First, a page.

VOL. 130 | NO. 146 | Wednesday, July 29, 2015
Officials: Timing of Tenn. Supreme Court Justice Vote Unclear
NASHVILLE, Tenn. (AP) — A new judicial amendment to the state constitution has left an open question about when voters will get a chance to decide on a new Supreme Court justice.
Justice Gary Wade is retiring from the Tennessee Supreme Court to become dean of the Duncan School of Law at Lincoln Memorial University, he told WBIR-TV. He leaves the bench in September, just one year into an eight-year judicial term.
Wade's retirement gives Gov. Bill Haslam a chance to name a Republican successor, giving the court a Republican majority. But the governor's office told The Commercial Appeal it is unclear when the public will vote on whether to retain or replace that new judge. It could be in 2016 or not until 2022.
"We anticipate the General Assembly will address the question when they reconvene early next year," Haslam spokeswoman Laura Herzog said.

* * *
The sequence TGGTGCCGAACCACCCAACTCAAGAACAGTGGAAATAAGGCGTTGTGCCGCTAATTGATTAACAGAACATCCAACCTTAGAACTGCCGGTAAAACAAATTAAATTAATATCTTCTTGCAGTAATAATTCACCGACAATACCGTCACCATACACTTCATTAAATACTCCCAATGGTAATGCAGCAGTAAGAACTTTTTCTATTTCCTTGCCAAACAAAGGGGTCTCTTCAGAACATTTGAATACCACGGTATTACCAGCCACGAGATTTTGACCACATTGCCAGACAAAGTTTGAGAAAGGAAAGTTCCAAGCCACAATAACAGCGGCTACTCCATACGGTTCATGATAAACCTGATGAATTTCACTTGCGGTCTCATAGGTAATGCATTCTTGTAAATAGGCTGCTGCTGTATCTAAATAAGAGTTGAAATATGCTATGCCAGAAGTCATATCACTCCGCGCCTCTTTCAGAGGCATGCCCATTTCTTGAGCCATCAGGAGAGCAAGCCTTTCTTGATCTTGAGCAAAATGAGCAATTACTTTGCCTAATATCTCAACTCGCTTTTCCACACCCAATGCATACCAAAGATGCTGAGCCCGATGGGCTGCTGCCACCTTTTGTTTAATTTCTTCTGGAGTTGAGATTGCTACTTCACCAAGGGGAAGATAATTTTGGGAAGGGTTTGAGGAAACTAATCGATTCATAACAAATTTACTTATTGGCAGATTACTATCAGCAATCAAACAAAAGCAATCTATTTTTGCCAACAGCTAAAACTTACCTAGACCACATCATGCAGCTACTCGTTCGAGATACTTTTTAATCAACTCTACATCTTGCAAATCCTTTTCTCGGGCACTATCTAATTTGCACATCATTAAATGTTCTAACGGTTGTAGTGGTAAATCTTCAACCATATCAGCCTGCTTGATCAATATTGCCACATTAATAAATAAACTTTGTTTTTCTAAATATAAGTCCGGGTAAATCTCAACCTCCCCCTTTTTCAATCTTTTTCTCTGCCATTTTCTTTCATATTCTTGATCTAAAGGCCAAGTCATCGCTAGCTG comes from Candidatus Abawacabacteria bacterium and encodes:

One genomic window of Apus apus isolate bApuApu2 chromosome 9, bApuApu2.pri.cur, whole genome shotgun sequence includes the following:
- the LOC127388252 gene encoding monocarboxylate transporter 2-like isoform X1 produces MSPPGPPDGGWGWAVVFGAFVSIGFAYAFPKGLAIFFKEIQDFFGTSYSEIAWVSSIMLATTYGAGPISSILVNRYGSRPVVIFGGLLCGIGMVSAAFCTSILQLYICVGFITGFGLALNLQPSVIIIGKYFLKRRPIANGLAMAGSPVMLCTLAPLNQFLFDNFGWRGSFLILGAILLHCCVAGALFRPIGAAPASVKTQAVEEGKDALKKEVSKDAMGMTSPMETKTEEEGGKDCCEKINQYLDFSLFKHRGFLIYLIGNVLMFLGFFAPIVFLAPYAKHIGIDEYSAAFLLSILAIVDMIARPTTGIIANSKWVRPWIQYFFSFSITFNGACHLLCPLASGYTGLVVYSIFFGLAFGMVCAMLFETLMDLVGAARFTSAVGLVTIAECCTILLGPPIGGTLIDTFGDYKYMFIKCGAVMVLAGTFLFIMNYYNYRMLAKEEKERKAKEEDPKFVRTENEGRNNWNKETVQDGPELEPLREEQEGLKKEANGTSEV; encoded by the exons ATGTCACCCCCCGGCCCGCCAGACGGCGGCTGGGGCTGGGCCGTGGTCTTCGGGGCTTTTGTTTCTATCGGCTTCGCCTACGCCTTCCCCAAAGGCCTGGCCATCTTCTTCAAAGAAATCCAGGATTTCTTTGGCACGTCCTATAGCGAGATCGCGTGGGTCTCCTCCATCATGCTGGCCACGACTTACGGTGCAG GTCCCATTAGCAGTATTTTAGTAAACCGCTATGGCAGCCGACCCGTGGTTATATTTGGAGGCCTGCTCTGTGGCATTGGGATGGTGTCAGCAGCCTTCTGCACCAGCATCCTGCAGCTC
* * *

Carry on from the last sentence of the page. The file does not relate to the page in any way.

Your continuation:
In the past, an appointee could serve no more than two years before a direct public vote. But language in the amendment ratified last November is vague.
The chief legislative drafter of the amendment is state Sen. Brian Kelsey, R-Germantown. He said in an email to the newspaper that Wade's successor will not face a retention election until 2022, the end of the current eight-year judicial term. But at least twice before last November's constitutional referendum, Kelsey said an appointee filling a vacancy on the court would face a retention election at the next August statewide election, which would be 2016.
The constitutional amendment also added a requirement that the legislature confirm whomever the governor appoints. But the legislature does not reconvene until January, so a successor will not be able to fill Wade's seat right away unless lawmakers call a special session.
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